Vermont City’s Drinking Water Contains Toxic Chemical
Source: 
The Rutland Herald

The amount of haloacetic acids found in the drinking water in Bennington, Vt., has gone over the amount allowed by federal standards.

This has happened to Bennington’s Water Department for the past five years, which is why the city is spending $7 million to update its facility.

The department sent out a letter informing residents that there was no immediate risk to public health. The Rutland Herald reported that the level of haloacetic acids in the water measured in at .080 milligrams per liter, while the federal standard is .060.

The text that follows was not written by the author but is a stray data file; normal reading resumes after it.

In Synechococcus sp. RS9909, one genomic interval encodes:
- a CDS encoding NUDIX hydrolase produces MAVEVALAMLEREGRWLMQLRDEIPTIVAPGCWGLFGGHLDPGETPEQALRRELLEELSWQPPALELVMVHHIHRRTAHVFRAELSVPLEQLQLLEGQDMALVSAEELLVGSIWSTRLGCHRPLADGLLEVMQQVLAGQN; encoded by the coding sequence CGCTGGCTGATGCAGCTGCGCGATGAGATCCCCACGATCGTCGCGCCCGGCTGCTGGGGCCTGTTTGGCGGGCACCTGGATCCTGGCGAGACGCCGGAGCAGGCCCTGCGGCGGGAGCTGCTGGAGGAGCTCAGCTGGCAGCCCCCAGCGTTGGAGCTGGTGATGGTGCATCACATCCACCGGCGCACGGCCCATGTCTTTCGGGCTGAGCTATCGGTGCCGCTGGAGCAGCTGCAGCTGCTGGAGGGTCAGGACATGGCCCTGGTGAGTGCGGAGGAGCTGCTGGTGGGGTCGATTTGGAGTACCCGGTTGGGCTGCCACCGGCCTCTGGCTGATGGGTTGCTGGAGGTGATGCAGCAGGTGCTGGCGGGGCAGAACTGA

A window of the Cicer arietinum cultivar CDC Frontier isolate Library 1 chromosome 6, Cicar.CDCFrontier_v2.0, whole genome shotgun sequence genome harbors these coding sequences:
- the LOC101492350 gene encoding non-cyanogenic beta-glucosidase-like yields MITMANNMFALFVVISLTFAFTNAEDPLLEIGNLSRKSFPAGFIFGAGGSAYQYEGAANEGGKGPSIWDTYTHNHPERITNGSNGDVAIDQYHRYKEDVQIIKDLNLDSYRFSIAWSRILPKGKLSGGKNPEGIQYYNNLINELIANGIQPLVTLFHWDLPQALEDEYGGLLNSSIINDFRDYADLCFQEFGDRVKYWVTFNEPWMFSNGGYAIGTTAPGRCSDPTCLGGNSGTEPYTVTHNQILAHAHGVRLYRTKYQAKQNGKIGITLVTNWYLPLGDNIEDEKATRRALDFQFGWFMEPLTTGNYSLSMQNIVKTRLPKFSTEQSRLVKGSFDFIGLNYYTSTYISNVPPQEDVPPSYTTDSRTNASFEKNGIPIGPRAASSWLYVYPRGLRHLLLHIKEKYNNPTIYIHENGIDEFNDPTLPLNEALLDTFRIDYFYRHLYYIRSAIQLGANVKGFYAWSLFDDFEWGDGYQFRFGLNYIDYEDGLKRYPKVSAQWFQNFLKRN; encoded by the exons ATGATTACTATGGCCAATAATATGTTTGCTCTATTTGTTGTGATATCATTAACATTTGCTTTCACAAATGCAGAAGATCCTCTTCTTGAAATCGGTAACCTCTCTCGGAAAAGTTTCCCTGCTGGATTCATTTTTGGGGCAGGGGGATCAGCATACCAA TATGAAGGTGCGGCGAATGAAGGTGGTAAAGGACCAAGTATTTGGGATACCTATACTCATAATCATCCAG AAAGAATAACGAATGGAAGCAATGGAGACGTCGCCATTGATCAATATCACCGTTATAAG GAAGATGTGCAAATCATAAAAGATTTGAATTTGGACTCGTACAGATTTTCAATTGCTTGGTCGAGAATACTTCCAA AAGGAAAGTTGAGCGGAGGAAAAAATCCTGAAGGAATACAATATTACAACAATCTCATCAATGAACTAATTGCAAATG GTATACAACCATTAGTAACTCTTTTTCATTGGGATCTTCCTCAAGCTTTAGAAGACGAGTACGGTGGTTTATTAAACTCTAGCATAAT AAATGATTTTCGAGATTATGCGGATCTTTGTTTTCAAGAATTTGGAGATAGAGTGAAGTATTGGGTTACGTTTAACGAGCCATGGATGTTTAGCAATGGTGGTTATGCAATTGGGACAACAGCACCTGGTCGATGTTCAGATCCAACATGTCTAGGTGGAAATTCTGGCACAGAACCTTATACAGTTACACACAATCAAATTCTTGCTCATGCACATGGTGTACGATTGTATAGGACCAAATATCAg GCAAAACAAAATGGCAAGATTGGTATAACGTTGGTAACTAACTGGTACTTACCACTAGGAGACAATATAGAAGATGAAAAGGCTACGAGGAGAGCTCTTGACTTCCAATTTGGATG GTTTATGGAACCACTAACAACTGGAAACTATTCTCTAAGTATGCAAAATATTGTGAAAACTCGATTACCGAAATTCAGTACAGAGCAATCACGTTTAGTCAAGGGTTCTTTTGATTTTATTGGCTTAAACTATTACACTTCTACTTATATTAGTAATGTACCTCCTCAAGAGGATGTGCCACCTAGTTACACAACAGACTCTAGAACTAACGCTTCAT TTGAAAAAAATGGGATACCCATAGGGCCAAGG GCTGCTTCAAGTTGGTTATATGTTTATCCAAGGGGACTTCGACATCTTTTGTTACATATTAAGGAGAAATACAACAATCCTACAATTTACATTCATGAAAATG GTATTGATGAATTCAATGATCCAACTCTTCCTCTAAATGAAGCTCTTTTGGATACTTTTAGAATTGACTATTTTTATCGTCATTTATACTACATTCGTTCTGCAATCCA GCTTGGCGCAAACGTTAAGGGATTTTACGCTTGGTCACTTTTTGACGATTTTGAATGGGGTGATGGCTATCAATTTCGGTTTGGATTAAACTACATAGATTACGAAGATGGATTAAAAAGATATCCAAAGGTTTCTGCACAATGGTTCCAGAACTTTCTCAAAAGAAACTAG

A few years ago these levels would not have been a cause for alarm. According to the EPA, haloacetic acids are byproducts formed when chlorine and other disinfectants react with naturally occurring organic and inorganic matter in water. Drinking high levels of haloacetic acids over many years can lead to an increased risk of cancer.

The EPA set the current standards for large public water systems in 2001, and expanded it to all groundwater public water systems in 2003.

In Bennington’s new water treatment facility, ultraviolet light will be used for disinfection, which has not previously been used in Vermont. Chlorination will be used as a secondary means of disinfection.

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